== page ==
Physical retail stores as a whole in most developed countries have more likely than not reached their peak. However, there is a sub-category in this sector that is expanding quickly. More than that, the so-called “dollar stores” have even been beneficiaries of a diminishing middle-class. Are the respective stocks a good investment idea, especially as inflation is trimming budgets?
Summary and key takeaways from today’s Weekly
– The businesses of dollar stores are not only interesting, they are also strong on margins and have higher growth than the big, established retailers.
– However, they used more debt, especially to finance the big expansions of the last decade.
– Valuations imply that more growth is priced in. Even with buybacks, I miss a margin of safety, as these stocks seem to be fully priced – not discounted.
Who doesn’t like to pay low prices? Certainly, many wouldn’t complain to feel like a hard-core frugalist after having done a good deal that saved some hard earned dollars.
Here come certain types of physical stores into play that offer cheap and discounted prices. I am not talking about ordinary stores or supermarkets that sometimes give you a rebate or have weekly changing promotions to draw in consumers. It is also not about discount supermarkets like Aldi.
Today’s Weekly centers around another special type of retail stores that always offer the lowest possible prices – at least so goes the promise. These are called “dollar stores” (or “one euro stores” here in Germany). Even though one dollar or euro is not the maximum price anymore, those names stayed partly officially and partly in common parlance to stress the cheapness of the sold goods.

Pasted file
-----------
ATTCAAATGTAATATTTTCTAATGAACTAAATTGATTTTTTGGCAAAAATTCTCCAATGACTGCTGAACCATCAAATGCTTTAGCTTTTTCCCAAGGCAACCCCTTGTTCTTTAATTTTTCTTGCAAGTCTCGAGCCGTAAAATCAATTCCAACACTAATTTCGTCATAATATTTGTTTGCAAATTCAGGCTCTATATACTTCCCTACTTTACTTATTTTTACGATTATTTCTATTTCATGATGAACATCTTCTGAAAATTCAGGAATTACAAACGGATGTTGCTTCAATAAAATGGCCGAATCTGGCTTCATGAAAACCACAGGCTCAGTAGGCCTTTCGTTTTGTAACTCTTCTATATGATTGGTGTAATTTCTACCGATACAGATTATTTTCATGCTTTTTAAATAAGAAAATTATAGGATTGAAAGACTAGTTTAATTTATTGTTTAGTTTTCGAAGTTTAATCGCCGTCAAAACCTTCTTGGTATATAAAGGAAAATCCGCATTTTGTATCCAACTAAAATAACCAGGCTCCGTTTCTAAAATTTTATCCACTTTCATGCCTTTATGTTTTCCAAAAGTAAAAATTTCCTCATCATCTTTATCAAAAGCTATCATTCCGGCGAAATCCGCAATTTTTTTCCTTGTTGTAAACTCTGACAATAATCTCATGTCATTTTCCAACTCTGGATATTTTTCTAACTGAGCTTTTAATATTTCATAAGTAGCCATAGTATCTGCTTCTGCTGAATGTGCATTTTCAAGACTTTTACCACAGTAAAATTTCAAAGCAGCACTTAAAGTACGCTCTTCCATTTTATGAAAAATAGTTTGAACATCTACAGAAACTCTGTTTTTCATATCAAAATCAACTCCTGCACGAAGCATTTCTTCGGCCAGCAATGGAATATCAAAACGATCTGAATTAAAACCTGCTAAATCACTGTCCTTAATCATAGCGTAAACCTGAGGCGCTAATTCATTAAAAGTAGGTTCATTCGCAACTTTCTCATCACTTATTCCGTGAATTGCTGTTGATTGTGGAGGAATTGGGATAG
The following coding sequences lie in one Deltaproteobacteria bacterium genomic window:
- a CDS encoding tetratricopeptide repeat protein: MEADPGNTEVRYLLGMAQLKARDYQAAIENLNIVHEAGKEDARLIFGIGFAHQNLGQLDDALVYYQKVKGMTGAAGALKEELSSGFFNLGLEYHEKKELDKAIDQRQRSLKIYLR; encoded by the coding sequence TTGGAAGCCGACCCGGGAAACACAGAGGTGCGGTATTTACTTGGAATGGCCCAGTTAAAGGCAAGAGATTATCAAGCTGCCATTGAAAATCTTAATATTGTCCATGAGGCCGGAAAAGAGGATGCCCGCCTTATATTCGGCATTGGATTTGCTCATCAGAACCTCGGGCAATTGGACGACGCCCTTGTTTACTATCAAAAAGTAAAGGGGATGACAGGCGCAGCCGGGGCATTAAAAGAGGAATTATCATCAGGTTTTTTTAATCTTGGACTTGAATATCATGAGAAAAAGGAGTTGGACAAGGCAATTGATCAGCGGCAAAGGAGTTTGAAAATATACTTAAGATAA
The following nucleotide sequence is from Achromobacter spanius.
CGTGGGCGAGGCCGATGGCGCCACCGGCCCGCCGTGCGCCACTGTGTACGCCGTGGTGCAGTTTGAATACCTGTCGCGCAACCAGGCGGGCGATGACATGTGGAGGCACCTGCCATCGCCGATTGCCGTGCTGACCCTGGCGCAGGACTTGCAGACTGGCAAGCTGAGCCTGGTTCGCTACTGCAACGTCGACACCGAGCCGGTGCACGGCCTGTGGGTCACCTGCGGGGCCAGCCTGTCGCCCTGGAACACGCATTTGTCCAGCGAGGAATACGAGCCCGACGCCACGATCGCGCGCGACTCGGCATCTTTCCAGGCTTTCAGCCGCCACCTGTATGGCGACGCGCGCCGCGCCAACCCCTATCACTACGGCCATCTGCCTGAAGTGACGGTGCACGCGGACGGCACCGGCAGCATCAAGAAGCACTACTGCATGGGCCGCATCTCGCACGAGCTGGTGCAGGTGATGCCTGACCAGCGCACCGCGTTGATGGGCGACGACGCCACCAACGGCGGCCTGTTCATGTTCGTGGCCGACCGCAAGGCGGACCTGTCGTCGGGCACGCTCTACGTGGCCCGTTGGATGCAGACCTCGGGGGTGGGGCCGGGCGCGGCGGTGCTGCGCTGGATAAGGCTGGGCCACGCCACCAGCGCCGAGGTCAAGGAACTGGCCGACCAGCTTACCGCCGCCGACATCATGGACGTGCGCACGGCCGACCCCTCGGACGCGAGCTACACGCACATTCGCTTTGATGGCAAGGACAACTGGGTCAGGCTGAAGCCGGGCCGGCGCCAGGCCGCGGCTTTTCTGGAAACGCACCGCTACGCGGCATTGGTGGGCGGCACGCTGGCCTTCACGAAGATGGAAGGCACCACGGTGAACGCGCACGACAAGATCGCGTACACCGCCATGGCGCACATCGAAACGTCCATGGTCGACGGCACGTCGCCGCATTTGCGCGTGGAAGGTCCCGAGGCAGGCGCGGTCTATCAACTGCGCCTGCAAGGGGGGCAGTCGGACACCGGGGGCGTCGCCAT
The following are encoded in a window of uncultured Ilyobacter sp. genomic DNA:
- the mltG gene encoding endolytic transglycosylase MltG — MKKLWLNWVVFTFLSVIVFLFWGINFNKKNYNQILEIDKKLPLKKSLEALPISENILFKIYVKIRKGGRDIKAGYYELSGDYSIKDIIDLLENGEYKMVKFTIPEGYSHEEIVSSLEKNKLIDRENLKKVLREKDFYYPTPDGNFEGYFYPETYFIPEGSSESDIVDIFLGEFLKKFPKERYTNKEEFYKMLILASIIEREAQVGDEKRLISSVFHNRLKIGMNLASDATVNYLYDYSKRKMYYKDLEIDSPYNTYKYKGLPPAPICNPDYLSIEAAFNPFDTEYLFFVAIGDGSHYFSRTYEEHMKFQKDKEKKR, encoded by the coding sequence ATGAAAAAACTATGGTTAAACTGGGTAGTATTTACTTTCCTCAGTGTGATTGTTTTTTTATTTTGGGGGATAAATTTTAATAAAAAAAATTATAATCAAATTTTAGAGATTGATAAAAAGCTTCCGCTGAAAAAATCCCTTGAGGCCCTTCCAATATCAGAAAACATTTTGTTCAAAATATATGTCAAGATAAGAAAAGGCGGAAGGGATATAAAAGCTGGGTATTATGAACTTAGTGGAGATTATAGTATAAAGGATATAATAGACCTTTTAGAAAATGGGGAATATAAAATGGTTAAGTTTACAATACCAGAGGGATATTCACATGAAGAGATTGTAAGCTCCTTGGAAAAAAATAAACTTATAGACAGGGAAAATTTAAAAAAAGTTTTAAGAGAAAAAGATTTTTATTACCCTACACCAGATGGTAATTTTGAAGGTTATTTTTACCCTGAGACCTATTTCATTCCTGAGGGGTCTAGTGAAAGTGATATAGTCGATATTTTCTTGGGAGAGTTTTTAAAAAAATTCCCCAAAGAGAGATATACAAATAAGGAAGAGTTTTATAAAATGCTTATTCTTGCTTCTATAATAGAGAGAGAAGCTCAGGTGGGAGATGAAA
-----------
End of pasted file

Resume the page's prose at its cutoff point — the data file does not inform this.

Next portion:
Many countries have such stores. Here in Germany for example known representatives are Kik or TEDi, although both officially are not one euro stores. However, the concept and the products sold are mainly the same, with some differences. Unfortunately, both are not stock market listed.
In North America, we have more to choose from, at least when it comes to potential stock investments. There, we have two interesting companies in the USA and also one in Canada that is even expanding into other geographies.
The stocks of these companies have done very well since becoming public. More recently, the businesses even experienced a boosting tailwind from the fundamental and economical side of things. It is a sad fact that middle-classes are shrinking and descending (see here).
One man’s sorrow is another man’s joy.
It is no wonder that these types of stores, also referred to as “value retail” are rapidly expanding, although in general physical retail stores should have reached already their point of saturation in many places. Discount stores or dollar stores, however, have still room to grow and are doing so rather aggressively.